This was a poster run that took place over the July 4th weekend in New York City and once again I was a man possessed by the idea of getting some poetry into the streets. I usually feel that if mankind were restored to its natural state, then it would be one of putting up posters somewhere with a broom…. A place on the outskirts of town in the dark and in the dust…. But that each poster would shine. I believe Harry Sparkle (one of the great all-time posterers) is still out there with a paste bucket and glue in his hair.
I didn’t have a chance to re-up my supplies of posters before I left, so these were the same poets as featured in the Boston and Cambridge, Massachusetts run: David Eggleton, Serie Barford, Jeffrey Paparoa Holman, Sonja Yelich, James K. Baxter, Selina Tusitala Marsh, Stephen Oliver, Hone Tuwhare, Jay Clarkson, Hinemoana Baker, Bill Direen, Becky Woodall and Aroha Harris. Or maybe they were the run before this. After a while of putting up posters (and particularly poetry posters), you just give way to the feeling and you dream about posters and then you tend to single out particular meter boxes and lamp-posts in your dreams.
So you just go into flow and each poster that you put up pulsates in your body. You are trying your utmost to have each poster ‘connect’ with a viewer. Then, before long you’re thinking about using a hydraulic drill to place them as if you could just make one huge statement that would be heard everywhere. But of course, no one can do that. So the poetry thing just kind of alerts people at odd angles that things could be different and yet you know it’s not going to be anytime soon. It’s all kind of gentle movements and with a quiet and peaceful motive force, and we must keep that in mind. I always see people reading the posters as I go and I’m happy with that and it keeps my feet on the ground. I know the Phantom Billstickers poetry project is touching people in their hearts. It’s not CNN, but it’s not bad. It’s all incremental and should go on for years.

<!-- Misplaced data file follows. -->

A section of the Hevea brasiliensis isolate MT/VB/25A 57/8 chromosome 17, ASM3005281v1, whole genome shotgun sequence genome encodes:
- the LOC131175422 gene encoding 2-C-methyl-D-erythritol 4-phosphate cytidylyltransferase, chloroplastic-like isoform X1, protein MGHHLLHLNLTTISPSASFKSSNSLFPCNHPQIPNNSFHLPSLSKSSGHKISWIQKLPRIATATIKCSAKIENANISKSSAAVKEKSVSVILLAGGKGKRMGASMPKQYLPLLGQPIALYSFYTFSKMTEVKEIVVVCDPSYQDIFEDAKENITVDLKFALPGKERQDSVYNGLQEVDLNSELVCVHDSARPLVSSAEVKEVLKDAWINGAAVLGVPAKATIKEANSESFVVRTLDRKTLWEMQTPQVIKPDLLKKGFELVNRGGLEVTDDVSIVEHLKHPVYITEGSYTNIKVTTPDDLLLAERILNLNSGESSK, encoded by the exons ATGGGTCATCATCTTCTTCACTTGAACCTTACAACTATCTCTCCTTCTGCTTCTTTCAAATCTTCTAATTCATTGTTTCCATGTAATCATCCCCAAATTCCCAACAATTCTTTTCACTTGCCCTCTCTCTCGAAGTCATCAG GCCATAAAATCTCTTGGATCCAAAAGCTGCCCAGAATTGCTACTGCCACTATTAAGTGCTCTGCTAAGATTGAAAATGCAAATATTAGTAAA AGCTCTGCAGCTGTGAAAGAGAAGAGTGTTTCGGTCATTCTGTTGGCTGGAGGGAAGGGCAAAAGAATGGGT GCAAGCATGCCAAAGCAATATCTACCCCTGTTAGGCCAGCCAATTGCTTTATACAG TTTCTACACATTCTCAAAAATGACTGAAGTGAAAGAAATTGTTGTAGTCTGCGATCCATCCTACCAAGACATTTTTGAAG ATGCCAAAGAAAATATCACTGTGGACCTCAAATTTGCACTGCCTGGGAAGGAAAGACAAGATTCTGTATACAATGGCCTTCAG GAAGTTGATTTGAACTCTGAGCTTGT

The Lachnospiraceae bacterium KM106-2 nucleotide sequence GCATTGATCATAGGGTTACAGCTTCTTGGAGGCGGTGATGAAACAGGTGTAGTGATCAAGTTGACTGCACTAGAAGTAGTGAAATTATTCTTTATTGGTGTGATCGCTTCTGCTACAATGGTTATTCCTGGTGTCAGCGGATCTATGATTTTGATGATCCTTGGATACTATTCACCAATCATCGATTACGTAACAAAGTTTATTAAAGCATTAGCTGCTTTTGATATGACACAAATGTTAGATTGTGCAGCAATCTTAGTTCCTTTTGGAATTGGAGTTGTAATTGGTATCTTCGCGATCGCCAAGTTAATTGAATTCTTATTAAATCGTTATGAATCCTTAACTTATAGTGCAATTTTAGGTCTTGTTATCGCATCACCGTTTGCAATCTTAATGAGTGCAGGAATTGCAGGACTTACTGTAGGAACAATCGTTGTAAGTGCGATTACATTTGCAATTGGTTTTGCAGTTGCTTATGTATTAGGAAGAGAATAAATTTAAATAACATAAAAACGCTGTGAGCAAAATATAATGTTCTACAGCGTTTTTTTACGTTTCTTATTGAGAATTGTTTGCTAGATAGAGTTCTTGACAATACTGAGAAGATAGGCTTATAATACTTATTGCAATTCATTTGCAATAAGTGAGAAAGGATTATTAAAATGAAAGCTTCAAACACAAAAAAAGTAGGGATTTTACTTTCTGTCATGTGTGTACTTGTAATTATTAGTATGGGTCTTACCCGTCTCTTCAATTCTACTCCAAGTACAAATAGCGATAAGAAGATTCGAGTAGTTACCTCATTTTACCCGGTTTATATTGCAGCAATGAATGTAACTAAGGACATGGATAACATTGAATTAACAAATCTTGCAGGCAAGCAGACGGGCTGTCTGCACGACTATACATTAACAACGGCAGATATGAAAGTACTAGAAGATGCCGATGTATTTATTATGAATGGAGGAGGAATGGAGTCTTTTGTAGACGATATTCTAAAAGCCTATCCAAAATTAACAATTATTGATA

I remember I had a competitor postering against me in Auckland once and it has been said that he would go out on thirty-six-hour poster runs. Then, years ago, I met the guys who do the posters in the UK. There had been some kind of poster fight for the city of Manchester where so much of the world’s great music has come from. In that fight, someone had a hand hacked off with a machette. The ‘Music Industry’ used to depend on breaking bands in either London or Manchester and vast numbers of posters were put up. If a band ‘broke’ in London say, they’d break around the world, they’d be heard everywhere and the band could then record their next record in Palm Springs. Now there’s a good chance that if a band breaks in Spreydon they will be unknown in Sydenham, so hands don’t seem to be cut off anymore. Fair enough, there’s still plenty of venom and sarcasm on the internet, but so what? It’s the people who front up that I like.
Anyway, I love New York and who couldn’t? It’s got plenty of meter boxes where people put posters and lots of telephone boxes seemingly built for that purpose. Then there are many notice-boards in cafes and a real sense of community (at a very street level) comes about. I just think the city is so old that it has lost any sense of pretense that it may have once had synthetic ‘town planners’ that can’t get it by the short and curlies and turn the whole place into some huge Riccarton Mall. It’s a wild and extremely passionate place and it’s where creativity is a cherished notion. It swings every which way on a very big axis.
I don’t have a hell of a lot else to say really. I consider that I put up the posters in really great sites. I remember a couple of poem posters (Bill Direen’s and David Eggleton’s) where I got them on meter boxes and was so stoked by the whole thing that I stood at a distance for a long time and watched people reading them. I felt the same yearning as I wanted to think the viewer felt. It all slowed down my pulse rate and made me feel good.
Keep the Faith,